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Author: 
Clay Grable
Photo by Andrew FraszLooking north into the Chelsea Market Passage, the former site of the Nabisco building, at dawn. Photo by Andrew Frasz

First-time High Line visitors may wonder: Does this park run into that building? Does this park go through that building? The High Line does, in fact, run through a handful of buildings. For those who expected their walk to be an exclusively outdoor affair, this impromptu inside view can prove surprising. But what really makes this arrangement so arresting is not the invasion of these buildings’ interiors, but rather those buildings’ accommodation of the High Line.

The truth is that most of these buildings were constructed alongside the High Line specifically to integrate with it. This design allowed the freight trains that ran goods along the High Line to stop in on the second level of these buildings for easy loading and unloading. Originally, many buildings welcomed the High Line inside their loading docks high above the street. Today, the High Line runs through only two buildings that were originally built to host trains: the Cudahy Packing Company building and the National Biscuit Company (Nabisco) building.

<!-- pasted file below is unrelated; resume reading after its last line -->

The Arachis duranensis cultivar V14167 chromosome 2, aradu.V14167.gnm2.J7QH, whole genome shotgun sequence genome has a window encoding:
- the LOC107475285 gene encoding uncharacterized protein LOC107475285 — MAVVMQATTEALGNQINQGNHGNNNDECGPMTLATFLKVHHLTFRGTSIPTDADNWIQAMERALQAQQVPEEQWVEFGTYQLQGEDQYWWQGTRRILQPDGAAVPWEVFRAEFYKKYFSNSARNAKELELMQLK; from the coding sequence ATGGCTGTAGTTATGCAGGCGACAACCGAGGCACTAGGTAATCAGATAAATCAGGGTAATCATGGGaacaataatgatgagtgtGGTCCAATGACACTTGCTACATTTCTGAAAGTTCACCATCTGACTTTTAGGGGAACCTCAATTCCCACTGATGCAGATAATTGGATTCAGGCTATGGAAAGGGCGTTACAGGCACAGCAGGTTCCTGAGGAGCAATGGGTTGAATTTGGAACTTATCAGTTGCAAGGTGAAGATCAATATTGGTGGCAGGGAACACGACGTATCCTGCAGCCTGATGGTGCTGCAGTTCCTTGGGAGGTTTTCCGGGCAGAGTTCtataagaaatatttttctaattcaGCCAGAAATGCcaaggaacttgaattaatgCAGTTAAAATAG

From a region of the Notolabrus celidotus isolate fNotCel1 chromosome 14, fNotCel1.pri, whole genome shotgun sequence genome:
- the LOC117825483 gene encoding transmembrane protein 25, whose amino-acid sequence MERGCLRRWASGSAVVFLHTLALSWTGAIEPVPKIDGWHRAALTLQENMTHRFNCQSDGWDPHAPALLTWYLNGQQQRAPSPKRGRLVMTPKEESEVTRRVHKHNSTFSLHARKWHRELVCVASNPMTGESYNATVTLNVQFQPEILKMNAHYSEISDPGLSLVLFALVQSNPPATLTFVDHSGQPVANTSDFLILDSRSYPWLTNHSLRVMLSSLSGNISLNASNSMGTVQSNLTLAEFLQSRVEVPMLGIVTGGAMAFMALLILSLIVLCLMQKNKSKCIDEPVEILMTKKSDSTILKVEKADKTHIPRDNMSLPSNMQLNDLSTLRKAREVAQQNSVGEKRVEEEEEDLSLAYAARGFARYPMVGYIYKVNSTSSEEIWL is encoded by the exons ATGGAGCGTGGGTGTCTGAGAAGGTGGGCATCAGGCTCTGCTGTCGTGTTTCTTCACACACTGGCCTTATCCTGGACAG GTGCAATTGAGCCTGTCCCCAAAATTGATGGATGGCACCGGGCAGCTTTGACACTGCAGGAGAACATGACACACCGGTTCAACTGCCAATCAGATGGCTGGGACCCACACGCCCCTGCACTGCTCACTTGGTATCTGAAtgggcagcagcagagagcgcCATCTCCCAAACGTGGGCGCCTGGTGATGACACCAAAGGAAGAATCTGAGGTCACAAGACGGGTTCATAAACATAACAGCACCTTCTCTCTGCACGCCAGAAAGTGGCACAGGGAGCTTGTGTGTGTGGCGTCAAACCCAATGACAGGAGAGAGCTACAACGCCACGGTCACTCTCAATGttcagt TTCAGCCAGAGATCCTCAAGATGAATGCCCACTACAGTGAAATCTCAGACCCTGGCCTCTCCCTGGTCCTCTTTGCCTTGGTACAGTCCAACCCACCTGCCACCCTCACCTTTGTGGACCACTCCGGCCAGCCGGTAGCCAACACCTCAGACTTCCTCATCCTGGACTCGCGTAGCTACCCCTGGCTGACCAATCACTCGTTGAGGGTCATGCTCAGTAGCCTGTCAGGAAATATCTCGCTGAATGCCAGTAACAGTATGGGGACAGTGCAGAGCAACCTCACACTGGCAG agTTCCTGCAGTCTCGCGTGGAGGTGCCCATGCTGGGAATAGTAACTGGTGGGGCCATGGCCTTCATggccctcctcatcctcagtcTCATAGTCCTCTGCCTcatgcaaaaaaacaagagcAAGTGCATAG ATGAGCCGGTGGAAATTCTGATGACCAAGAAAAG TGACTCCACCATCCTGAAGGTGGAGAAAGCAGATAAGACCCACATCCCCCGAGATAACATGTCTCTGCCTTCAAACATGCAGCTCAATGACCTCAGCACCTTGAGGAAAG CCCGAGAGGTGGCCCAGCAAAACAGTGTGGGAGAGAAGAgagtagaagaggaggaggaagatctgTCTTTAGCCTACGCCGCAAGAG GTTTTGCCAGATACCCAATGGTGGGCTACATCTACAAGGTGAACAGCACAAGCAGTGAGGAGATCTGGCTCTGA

Author: 
Adam Dooling
Flameleaf sumacAs its name suggests, the flameleaf sumac (Rhus copallinum) turns a brilliant red in autumn. Photo by Friends of the High Line

The High Line’s planting design is inspired by the self-seeded landscape that grew up between rail tracks after the trains stopped running in the 1980s. Today, the High Line includes more than 300 species of perennials, grasses, shrubs, and trees – each chosen for their hardiness, adaptability, diversity, and seasonal variation in color and texture. Some of the species that originally grew on the High Line’s rail bed are reflected in the park landscape today.

This week we share one of our gardeners’ current favorites with you.

Author: 
Amelia Krales
Photo by Mike TschappatAutumn has begun to turn the leaves of the Brownies hairy alumroot, Heuchera villosa 'Brownies.' Photo by Mike Tschappat

High Line Photographer Mike Tschappat took this wonderfully moody image of a deep red-brown Brownies hairy alumroot during a recent early morning photo walk. Fall has arrived on the High Line and the vibrant reds, oranges, and yellows are wonderful to see. The crisp air and brilliant sun should stay with us through the weekend.

On Saturday, enjoy the foliage and stay for some Halloween fun. From 11:00 AM to 3:00 PM, we'll be hosting our fourth-annual Haunted High Line Halloween, featuring a variety of spooky activities throughout the park.

Author: 
Jennette Mullaney